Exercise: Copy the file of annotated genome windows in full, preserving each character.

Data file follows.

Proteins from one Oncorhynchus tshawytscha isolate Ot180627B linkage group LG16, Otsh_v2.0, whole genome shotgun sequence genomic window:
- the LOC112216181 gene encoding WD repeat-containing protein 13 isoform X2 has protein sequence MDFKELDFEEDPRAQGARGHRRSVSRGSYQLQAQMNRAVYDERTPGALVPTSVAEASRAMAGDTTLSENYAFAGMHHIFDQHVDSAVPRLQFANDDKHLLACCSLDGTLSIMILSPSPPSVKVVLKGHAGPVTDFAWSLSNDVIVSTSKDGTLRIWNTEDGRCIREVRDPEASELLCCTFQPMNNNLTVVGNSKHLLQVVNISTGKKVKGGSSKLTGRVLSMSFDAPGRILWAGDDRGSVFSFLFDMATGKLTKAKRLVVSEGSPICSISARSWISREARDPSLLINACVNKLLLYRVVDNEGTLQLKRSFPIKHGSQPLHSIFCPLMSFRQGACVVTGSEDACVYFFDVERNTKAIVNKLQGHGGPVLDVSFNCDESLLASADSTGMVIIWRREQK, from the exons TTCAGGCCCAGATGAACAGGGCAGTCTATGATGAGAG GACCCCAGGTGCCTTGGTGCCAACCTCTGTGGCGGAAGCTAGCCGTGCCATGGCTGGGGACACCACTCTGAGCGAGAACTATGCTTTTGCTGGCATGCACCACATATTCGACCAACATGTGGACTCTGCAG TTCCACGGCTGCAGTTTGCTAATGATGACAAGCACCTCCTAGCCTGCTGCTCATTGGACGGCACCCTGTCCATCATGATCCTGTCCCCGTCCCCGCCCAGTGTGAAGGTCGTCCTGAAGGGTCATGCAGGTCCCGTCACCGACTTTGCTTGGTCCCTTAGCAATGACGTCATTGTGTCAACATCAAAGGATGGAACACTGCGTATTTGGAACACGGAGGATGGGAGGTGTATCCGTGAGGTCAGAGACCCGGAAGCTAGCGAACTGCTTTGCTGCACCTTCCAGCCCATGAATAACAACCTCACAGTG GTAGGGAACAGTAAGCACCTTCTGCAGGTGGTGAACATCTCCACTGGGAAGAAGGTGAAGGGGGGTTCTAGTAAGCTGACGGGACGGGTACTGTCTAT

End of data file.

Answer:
Proteins from one Oncorhynchus tshawytscha isolate Ot180627B linkage group LG16, Otsh_v2.0, whole genome shotgun sequence genomic window:
- the LOC112216181 gene encoding WD repeat-containing protein 13 isoform X2 has protein sequence MDFKELDFEEDPRAQGARGHRRSVSRGSYQLQAQMNRAVYDERTPGALVPTSVAEASRAMAGDTTLSENYAFAGMHHIFDQHVDSAVPRLQFANDDKHLLACCSLDGTLSIMILSPSPPSVKVVLKGHAGPVTDFAWSLSNDVIVSTSKDGTLRIWNTEDGRCIREVRDPEASELLCCTFQPMNNNLTVVGNSKHLLQVVNISTGKKVKGGSSKLTGRVLSMSFDAPGRILWAGDDRGSVFSFLFDMATGKLTKAKRLVVSEGSPICSISARSWISREARDPSLLINACVNKLLLYRVVDNEGTLQLKRSFPIKHGSQPLHSIFCPLMSFRQGACVVTGSEDACVYFFDVERNTKAIVNKLQGHGGPVLDVSFNCDESLLASADSTGMVIIWRREQK, from the exons TTCAGGCCCAGATGAACAGGGCAGTCTATGATGAGAG GACCCCAGGTGCCTTGGTGCCAACCTCTGTGGCGGAAGCTAGCCGTGCCATGGCTGGGGACACCACTCTGAGCGAGAACTATGCTTTTGCTGGCATGCACCACATATTCGACCAACATGTGGACTCTGCAG TTCCACGGCTGCAGTTTGCTAATGATGACAAGCACCTCCTAGCCTGCTGCTCATTGGACGGCACCCTGTCCATCATGATCCTGTCCCCGTCCCCGCCCAGTGTGAAGGTCGTCCTGAAGGGTCATGCAGGTCCCGTCACCGACTTTGCTTGGTCCCTTAGCAATGACGTCATTGTGTCAACATCAAAGGATGGAACACTGCGTATTTGGAACACGGAGGATGGGAGGTGTATCCGTGAGGTCAGAGACCCGGAAGCTAGCGAACTGCTTTGCTGCACCTTCCAGCCCATGAATAACAACCTCACAGTG GTAGGGAACAGTAAGCACCTTCTGCAGGTGGTGAACATCTCCACTGGGAAGAAGGTGAAGGGGGGTTCTAGTAAGCTGACGGGACGGGTACTGTCTAT